With a GDP per capita of less than US$4000, Guyana has long been one of the poorest countries in South America, with its top export earners being low-value commodities such as sugar, rice, timber, and bauxite. Optimists are pinning their hopes on oil to transform Guyana’s fortunes, and recently there have been signs that the tide is indeed turning. International consulting firm PricewaterhouseCoopers plans to open an office, celebrity chef Gordon Ramsey is rumoured to be next in line, and a mayoral delegation from Scotland’s oil city Aberdeen has “twinned” with Guyana’s capital city of Georgetown.
This alone makes the 2020 election potentially the most important electoral event since the country gained independence from Britain in 1966.
The long shadow of ethnicity-based politics
The run up to this election has been an important test case for the incumbent coalition government on at least two fronts. First, it has tested their ability to uphold democratic accountability and the rule of law. Second, it has tested their ability to generate consensus on salient questions of development and redistributive justice. But given that their record has not inspired confidence, there is a very real risk that the election on 2 March will foreshadow the return of hyper-polarised, ethnicity-based party alliances.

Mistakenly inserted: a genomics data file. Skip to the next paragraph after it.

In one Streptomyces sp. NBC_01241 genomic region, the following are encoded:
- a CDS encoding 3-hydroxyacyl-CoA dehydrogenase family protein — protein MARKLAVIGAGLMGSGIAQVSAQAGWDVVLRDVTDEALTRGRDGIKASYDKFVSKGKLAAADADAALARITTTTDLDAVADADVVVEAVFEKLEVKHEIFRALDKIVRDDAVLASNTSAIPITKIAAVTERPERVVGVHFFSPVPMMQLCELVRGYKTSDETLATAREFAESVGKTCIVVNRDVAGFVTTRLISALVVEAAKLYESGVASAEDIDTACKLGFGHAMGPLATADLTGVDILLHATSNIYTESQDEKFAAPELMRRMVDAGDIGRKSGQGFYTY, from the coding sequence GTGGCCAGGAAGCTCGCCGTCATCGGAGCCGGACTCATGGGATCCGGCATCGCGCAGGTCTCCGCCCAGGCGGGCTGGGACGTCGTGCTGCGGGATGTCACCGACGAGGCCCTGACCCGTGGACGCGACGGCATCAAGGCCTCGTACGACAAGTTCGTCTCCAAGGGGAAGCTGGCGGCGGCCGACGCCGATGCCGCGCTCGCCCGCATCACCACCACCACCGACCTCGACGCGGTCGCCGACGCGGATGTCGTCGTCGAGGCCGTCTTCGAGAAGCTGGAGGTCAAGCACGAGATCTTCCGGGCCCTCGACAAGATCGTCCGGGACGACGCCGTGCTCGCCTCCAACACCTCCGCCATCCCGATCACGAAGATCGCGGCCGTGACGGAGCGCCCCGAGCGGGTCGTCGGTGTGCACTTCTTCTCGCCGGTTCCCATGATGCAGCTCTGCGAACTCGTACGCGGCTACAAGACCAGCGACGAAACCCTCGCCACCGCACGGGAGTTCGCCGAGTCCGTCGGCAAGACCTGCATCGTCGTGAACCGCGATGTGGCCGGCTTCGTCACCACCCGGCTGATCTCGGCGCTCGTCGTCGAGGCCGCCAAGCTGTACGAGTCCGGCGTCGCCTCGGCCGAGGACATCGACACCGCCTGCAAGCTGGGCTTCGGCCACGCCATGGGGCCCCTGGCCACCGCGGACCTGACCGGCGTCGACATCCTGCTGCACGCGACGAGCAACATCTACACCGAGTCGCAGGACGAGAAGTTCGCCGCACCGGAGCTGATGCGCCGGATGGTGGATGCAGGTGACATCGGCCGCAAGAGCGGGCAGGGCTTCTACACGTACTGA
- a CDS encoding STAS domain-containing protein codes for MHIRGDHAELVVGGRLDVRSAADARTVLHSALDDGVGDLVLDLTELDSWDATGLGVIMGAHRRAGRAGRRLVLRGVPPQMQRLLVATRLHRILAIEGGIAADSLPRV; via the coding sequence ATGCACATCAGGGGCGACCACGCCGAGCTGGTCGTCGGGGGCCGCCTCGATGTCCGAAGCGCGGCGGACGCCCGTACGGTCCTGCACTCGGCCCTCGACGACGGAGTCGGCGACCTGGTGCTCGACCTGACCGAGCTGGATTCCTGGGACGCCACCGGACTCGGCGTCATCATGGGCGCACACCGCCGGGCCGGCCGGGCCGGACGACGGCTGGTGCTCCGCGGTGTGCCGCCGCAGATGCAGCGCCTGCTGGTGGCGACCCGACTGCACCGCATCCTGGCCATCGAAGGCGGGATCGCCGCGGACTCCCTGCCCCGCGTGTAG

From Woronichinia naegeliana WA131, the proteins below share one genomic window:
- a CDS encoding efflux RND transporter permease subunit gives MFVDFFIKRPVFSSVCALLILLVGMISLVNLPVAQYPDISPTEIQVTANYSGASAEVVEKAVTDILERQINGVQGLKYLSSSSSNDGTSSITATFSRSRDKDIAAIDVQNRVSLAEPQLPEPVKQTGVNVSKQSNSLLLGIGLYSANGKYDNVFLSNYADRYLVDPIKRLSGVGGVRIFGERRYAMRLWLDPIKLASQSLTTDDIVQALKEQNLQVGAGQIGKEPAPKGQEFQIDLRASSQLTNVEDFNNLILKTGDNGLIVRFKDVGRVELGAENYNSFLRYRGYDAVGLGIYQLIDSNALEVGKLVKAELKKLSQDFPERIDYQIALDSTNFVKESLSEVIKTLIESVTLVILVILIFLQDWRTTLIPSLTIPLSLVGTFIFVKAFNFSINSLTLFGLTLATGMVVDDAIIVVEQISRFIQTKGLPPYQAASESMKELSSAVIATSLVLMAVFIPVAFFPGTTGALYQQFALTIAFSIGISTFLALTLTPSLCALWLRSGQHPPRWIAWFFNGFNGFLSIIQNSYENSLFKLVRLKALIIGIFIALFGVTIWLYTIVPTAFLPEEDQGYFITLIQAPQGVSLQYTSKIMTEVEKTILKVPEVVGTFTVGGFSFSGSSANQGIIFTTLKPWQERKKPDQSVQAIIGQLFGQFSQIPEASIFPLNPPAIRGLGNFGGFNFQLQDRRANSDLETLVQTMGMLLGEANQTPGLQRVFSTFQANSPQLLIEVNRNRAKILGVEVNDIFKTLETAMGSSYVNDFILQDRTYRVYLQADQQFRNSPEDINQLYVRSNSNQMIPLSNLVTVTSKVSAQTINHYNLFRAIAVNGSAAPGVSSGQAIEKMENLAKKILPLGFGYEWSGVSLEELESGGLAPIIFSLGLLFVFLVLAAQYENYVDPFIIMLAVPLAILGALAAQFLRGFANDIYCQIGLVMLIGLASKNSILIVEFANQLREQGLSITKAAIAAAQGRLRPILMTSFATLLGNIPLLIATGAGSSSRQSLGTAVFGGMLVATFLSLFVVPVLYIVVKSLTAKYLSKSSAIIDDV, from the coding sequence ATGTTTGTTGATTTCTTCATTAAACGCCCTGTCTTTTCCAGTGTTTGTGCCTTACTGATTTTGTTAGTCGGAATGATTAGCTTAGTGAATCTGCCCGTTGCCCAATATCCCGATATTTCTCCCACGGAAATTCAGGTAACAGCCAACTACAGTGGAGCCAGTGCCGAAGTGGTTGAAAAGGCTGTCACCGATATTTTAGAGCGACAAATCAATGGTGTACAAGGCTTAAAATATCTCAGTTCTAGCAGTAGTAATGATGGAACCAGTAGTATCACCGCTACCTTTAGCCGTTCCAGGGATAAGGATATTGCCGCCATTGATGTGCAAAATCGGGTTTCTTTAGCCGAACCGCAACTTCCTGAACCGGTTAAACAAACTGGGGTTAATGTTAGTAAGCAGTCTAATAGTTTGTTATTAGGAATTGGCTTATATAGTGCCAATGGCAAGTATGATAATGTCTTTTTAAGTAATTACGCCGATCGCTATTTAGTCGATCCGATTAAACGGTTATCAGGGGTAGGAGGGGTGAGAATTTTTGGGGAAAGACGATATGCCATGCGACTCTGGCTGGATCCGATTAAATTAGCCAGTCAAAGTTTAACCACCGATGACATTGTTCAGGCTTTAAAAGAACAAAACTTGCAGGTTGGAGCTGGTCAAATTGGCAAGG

Guyana’s postcolonial history has been shaped by fierce electoral competition between two main parties: the People’s Progressive Party (PPP) and the People’s National Congress (PNC). These parties chiefly reflect the country’s largest ethnic groups, with the PPP’s base consisting of Indo-Guyanese descendants of indentured labour and the PNC dominated by Afro-Guyanese descendants of enslaved people.
This stark ethnic divide has its origins in the practices and policies of the British colonial administration, but it was reinforced during the Cold War as the United States and the Soviet Union backed opposing sides in a game of geopolitical chess that culminated in a 28 year-long reign for the PNC. The PNC era was marred by vote-rigging and political violence, including the assassination of the Marxist activist and intellectual Dr Walter Rodney in 1980. In the years that followed, many Guyanese left the country, fleeing poverty and violence for better prospects in neighbouring Venezuela, the United States, Canada, and to a lesser extent Europe.
Whilst the return to democracy in 1992 saw increased political freedoms and a change in government, the newly ascendant PPP then went on to dominate the executive for 23 years, during which time it has been accused of marginalising the voices and demands of Afro-Guyanese citizens, indigenous groups, and other minorities.
Oil politics and the 2015 multi-ethnic coalition
When early general elections in May 2015 resulted in a new coalition government dubbed The Partnership for National Unity and Alliance for Change (APNU-AFC), there was a degree of optimism that Guyana had finally turned a corner, leaving behind decades of ethnic division in favour of one of the first multi-ethnic power-sharing arrangements to be formed since the successful independence movement.
On 16 May 2015, former army general David Granger was sworn in as the new president, giving the APNU-AFC coalition a mandate to tackle the country’s high crime rate, unemployment, and corruption, as well as drug and human trafficking. However, Granger’s policy agenda was swiftly overshadowed by a looming set of challenges related to oil, with oil giant ExxonMobil also announcing in 2015 that it had discovered more than 90 metres of high-quality, oil-bearing sandstone reservoirs about 200 km off the Essequibo coastline.